Vikings training camp ended in Mankato as the Vikings left town for joint practices and a preseason game with the Cincinnati Bengals. After 19 practices, Daniel House provides his takeaways from Vikings training camp.
Updated: August 10th, 2016 6:50pm
Updated: August 10th, 2016 6:50pm
By: Daniel House
By: Daniel House
After watching 19 training camp practices during Vikings training camp, I had several takeaways from a variety of position groups. My overall impression: the Vikings have insane depth. In the 14 years I have traveled to Mankato for training camp practices, this is the most complete team I have ever seen. Whether it is young talent, playmakers, or the coaching staff, the Vikings have it all. They are building a debilitating defense and their offense is finding an identity with young quarterback Teddy Bridgewater at the helm. Stefon Diggs has taken another step, Laquon Treadwell is developing, Adrian Peterson looks ferocious, and Jerick McKinnon is an athletic freak. The major key to offensive success will start with the protection up front. If Teddy Bridgewater has a clean pocket and can comfortably find his targets up the field, the offense has the chance to be very good. After 19 practices, I'm more confident that can happen. With the talented defense the Vikings have, the offense doesn't need to be top-5, but they must at least become a middle of the road operation. If they can do that, some major success could be on the horizon for the Minnesota Vikings.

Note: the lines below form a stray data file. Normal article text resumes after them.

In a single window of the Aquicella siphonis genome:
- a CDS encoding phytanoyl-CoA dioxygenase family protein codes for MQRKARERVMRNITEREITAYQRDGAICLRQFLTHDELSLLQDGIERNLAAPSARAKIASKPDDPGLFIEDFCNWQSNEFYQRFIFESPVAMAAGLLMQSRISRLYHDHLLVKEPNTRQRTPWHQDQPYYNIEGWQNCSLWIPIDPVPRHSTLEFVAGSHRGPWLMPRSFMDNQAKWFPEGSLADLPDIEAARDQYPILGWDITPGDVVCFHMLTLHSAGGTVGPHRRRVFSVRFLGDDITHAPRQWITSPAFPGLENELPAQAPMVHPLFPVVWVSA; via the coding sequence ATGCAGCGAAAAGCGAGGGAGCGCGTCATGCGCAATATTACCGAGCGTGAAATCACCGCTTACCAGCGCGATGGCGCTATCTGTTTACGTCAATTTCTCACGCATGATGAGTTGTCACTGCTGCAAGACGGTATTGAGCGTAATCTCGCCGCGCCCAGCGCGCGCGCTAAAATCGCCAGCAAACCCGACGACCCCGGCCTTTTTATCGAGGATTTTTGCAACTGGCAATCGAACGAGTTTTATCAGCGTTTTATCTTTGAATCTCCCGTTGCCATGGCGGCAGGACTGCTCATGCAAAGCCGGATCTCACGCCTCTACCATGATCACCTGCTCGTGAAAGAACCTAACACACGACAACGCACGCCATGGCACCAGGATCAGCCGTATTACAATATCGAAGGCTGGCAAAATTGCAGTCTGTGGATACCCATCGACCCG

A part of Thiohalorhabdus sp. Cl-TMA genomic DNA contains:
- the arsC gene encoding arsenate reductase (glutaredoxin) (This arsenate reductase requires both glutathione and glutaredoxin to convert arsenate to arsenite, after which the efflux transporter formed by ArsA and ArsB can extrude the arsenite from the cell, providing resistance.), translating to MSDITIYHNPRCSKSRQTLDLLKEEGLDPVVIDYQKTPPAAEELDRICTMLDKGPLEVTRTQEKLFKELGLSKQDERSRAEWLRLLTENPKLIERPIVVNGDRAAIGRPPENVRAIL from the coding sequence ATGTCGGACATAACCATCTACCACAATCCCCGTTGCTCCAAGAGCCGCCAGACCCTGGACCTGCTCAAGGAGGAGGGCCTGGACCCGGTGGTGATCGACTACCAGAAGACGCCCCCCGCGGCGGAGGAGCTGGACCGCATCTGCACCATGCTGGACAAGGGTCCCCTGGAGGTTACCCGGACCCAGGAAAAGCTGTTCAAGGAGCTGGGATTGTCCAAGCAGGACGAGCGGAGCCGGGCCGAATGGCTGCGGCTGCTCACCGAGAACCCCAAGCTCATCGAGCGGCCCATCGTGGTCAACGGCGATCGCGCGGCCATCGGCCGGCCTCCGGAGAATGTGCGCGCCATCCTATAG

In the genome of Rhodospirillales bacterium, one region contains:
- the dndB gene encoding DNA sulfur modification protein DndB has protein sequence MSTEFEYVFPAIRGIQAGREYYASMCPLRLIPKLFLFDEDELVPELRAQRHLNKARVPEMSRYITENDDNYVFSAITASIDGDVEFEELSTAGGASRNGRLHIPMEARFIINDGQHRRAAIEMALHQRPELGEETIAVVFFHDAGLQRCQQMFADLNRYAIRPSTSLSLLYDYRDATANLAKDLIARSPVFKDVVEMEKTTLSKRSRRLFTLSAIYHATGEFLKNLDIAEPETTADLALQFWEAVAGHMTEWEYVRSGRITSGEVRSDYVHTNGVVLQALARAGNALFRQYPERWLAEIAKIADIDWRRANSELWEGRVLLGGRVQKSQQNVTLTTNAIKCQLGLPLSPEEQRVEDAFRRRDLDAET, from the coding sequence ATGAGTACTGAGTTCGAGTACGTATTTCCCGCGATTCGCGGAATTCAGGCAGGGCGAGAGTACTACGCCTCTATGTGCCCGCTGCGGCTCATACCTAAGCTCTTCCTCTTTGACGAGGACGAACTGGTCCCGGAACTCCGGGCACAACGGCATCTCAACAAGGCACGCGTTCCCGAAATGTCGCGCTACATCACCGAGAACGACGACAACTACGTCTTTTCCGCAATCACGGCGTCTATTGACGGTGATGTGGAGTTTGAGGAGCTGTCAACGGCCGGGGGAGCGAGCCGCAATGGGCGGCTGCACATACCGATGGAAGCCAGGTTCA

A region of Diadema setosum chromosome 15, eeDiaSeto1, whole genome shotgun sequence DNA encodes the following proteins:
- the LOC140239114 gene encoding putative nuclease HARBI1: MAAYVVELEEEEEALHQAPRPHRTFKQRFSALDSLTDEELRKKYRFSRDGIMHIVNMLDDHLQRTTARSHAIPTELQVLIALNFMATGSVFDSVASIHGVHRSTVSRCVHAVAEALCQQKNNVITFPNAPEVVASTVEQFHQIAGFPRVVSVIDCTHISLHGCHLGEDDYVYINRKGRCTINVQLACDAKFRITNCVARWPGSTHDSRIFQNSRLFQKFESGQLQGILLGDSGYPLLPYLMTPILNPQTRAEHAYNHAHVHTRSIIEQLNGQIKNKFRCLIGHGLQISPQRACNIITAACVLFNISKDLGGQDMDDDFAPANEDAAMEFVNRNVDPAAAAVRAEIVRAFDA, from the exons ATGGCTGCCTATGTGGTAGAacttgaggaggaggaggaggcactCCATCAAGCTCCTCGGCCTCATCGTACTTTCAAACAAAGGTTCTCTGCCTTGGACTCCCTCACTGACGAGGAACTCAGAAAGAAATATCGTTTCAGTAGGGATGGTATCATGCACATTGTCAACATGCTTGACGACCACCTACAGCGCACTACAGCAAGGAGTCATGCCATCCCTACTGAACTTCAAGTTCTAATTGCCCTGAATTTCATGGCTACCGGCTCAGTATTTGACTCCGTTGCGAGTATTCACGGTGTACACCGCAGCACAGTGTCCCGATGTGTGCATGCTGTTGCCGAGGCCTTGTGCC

Here are my training camp takeaways:
Bridgewater has a better deep ball
Entering training camp, many fans and analysts were concerned about Teddy Bridgewater's inconsistent throws up the field. Throughout camp, Bridgewater was tested on deep vertical passes. For the most part, Bridgewater passed the exam. There were only a few deep throws he didn't complete, which is excellent considering how much he was tested.
Additionally, Bridgewater's mechanics seem more consistent. His passes aren't sailing and they have more overall velocity. No matter the situation, Bridgewater threw the ball with more confidence in training camp. He wasn't afraid to sling a throw into a tight window. Bridgewater took more risks and flashed his confidence in the offensive system. What's more, one could see the excellent rapport the young quarterback has established with wide receiver Stefon Diggs and tight end Kyle Rudolph. Bridgewater was slinging the ball all over the field to both of them. Stefon Diggs easily had the best training camp of any player in Mankato. His route running, dynamic playmaking ability, and intense attention to detail (such as footwork/technique), stand out. Diggs will be one of the main targets in the offense and can line up across the field both on the outside or in the slot. It is encouraging to see Diggs is one of Bridgewater's favorite targets this early in the season.